Our own ‘agony uncle’ solves your business problems
The Strategist’s resident problem-solver, Alastair Dryburgh, fields your questions about those stubborn strategic obstacles that accepted wisdom hasn’t managed to overcome.
I am CEO of a technology company, built on the success of our first product line. Now we’re in the early stages of developing a new product, which looks as if it could be even more successful. The problem is that the market for our original product is being invaded by low-cost competitors and we can’t compete. We need to withdraw from it and focus all our efforts on the new product.
Although the numbers show that the decision is a no-brainer, getting everyone behind the strategy is tough. Some on the board believe that we need to offer a full product range, while others say that we should keep the old product because that’s what we built our technology and our reputation on. As a team, we’re going round in circles, which means the necessary focus on our new product is slipping.
What’s your advice?
The real issue here is that there are two conversations going on: one conscious, and the other unconscious. The conscious one is about technology and finance, and it’s taking place between intelligent people sitting in a boardroom dressed in suits. But the other conversation is going on in a cave between people dressed in skins. The problem is, the second conversation is the dominant one.
The world has changed a lot in the past 100,000 years, but our brains have not. Much of our perception and decision-making capability – to put it in terms you will appreciate – isn’t in our software (which is regularly updated), but in our hardware (which isn’t). In a great many ways we still perceive, assess and react to threats and opportunities like the primitive cave-dwellers that we once were.
So look at the question of change from an early human’s point of view. The only way he or she can assess a situation is to apply a simple rule: “If I recognise this, then it means I’ve encountered it before and survived. But if it’s unfamiliar, then it might kill me.”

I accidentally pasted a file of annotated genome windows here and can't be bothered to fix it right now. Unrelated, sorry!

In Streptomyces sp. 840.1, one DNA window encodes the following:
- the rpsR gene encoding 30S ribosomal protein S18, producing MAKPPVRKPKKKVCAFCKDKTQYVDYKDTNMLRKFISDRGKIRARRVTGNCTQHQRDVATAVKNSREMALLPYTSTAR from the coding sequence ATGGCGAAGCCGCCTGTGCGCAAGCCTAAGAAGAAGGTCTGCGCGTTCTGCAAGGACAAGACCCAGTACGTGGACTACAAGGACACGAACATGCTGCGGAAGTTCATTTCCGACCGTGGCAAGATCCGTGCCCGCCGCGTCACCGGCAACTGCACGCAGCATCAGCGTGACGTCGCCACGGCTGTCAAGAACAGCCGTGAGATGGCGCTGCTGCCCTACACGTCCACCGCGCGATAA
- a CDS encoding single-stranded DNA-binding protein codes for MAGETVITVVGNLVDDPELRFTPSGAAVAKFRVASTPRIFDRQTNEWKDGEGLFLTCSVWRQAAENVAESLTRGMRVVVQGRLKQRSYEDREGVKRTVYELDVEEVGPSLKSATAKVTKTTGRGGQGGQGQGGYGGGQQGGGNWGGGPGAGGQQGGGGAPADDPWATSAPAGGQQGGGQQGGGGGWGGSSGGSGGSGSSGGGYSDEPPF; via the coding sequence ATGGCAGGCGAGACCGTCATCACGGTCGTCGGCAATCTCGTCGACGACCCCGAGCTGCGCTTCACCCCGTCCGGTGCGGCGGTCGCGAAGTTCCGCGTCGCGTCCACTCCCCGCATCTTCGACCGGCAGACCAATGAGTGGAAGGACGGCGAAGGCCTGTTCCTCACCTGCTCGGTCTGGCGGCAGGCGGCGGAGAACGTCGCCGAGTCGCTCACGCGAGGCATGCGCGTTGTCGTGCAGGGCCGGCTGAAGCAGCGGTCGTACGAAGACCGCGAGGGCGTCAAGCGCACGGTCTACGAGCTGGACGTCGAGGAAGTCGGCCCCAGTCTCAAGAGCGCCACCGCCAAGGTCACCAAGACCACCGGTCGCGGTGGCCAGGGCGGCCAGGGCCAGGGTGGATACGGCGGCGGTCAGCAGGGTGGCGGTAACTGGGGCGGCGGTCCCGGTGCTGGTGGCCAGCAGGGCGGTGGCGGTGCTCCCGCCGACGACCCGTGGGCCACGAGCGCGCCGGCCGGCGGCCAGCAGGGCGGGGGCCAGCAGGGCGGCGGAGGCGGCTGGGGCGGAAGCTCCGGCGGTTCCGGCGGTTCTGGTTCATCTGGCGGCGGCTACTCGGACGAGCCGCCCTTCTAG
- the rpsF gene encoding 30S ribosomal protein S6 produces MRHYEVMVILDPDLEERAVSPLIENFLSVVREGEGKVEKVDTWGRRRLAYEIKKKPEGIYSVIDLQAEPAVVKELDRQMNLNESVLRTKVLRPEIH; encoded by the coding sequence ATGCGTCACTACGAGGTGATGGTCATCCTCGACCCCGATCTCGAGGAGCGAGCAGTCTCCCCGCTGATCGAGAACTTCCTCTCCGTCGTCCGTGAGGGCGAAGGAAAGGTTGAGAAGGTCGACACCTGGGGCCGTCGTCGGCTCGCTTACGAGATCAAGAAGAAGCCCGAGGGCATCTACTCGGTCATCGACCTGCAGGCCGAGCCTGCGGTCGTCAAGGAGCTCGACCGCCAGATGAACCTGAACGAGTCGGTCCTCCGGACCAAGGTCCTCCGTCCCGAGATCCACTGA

In other words, it’s the ‘familiarity equals security’ rule. Doing something the way it’s always been done before is comforting when you’re squatting in a cave and wondering when the next meal is going to wander by.
You’re a technology company, which means your native language is engineering. You’re pretty fluent in finance too, because it’s similar – lots of numbers and clear answers. But when faced with something new, your doubting colleagues’ deepest instinct is to do more of what they’re comfortable with. In response, you restate the case for change even more forcefully and present more data to back up your viewpoint, but your cave-dwelling colleagues only feel more threatened by this, and so resist even harder.
Recognise what’s going on beneath the surface and you’ll find a way of dealing with the unconscious conversation. One strategy would be to downplay words such as ‘change’ and ‘threat’ and emphasise words such as ‘safety’ and ‘continuity’.
I can give you a couple of examples of people I know who’ve dealt with similar situations very skillfully. One was the newly appointed head of a professional association. He found the organisation in disarray and in need of radical change to survive. But he made all the changes under a banner of ‘longevity’ – of the organisation and the careers of the people working there – rather than one of ‘radical change’.
And then there was the CEO of a large construction company who asked the question: “How much do we need to grow to remain sustainable?” The answer turned out to be that they had to double in size while abandoninga business that had been central to them for decades. Counter-intuitive approaches, perhaps, but effective.
So understand your inner cave-dweller’s prehistoric thought process. Your new strategy is correct, but until you start talking the cave-dwellers’ own language, you’ll never get back to the hunt and gather new business. TS
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